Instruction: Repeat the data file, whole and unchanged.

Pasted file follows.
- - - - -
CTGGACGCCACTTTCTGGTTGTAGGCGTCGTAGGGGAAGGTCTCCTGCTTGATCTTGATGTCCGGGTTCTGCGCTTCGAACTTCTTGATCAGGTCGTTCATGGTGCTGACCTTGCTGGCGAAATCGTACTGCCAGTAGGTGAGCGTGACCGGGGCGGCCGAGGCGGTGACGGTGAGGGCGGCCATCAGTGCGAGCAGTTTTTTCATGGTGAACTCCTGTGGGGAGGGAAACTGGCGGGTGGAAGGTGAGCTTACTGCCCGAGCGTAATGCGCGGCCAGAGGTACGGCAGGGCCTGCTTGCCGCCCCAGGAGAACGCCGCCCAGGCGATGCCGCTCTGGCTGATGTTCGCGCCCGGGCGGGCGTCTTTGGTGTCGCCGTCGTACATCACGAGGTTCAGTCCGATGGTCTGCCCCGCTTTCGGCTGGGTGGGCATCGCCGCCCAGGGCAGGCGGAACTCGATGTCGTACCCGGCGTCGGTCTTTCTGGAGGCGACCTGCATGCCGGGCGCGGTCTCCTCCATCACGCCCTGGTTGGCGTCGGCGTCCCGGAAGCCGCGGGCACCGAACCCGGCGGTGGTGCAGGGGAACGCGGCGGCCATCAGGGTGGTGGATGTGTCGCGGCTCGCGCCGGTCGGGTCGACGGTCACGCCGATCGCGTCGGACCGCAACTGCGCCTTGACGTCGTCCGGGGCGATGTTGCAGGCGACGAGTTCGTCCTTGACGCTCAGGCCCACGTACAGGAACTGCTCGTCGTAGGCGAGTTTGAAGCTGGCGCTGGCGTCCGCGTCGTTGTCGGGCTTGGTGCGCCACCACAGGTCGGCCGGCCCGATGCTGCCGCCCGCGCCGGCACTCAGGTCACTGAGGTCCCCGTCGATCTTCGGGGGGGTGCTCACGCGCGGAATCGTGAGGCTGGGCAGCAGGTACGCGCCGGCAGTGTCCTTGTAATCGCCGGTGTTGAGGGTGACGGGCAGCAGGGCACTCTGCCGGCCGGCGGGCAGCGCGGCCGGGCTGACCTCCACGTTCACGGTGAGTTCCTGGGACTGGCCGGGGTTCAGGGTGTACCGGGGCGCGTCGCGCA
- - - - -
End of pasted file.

CTGGACGCCACTTTCTGGTTGTAGGCGTCGTAGGGGAAGGTCTCCTGCTTGATCTTGATGTCCGGGTTCTGCGCTTCGAACTTCTTGATCAGGTCGTTCATGGTGCTGACCTTGCTGGCGAAATCGTACTGCCAGTAGGTGAGCGTGACCGGGGCGGCCGAGGCGGTGACGGTGAGGGCGGCCATCAGTGCGAGCAGTTTTTTCATGGTGAACTCCTGTGGGGAGGGAAACTGGCGGGTGGAAGGTGAGCTTACTGCCCGAGCGTAATGCGCGGCCAGAGGTACGGCAGGGCCTGCTTGCCGCCCCAGGAGAACGCCGCCCAGGCGATGCCGCTCTGGCTGATGTTCGCGCCCGGGCGGGCGTCTTTGGTGTCGCCGTCGTACATCACGAGGTTCAGTCCGATGGTCTGCCCCGCTTTCGGCTGGGTGGGCATCGCCGCCCAGGGCAGGCGGAACTCGATGTCGTACCCGGCGTCGGTCTTTCTGGAGGCGACCTGCATGCCGGGCGCGGTCTCCTCCATCACGCCCTGGTTGGCGTCGGCGTCCCGGAAGCCGCGGGCACCGAACCCGGCGGTGGTGCAGGGGAACGCGGCGGCCATCAGGGTGGTGGATGTGTCGCGGCTCGCGCCGGTCGGGTCGACGGTCACGCCGATCGCGTCGGACCGCAACTGCGCCTTGACGTCGTCCGGGGCGATGTTGCAGGCGACGAGTTCGTCCTTGACGCTCAGGCCCACGTACAGGAACTGCTCGTCGTAGGCGAGTTTGAAGCTGGCGCTGGCGTCCGCGTCGTTGTCGGGCTTGGTGCGCCACCACAGGTCGGCCGGCCCGATGCTGCCGCCCGCGCCGGCACTCAGGTCACTGAGGTCCCCGTCGATCTTCGGGGGGGTGCTCACGCGCGGAATCGTGAGGCTGGGCAGCAGGTACGCGCCGGCAGTGTCCTTGTAATCGCCGGTGTTGAGGGTGACGGGCAGCAGGGCACTCTGCCGGCCGGCGGGCAGCGCGGCCGGGCTGACCTCCACGTTCACGGTGAGTTCCTGGGACTGGCCGGGGTTCAGGGTGTACCGGGGCGCGTCGCGCA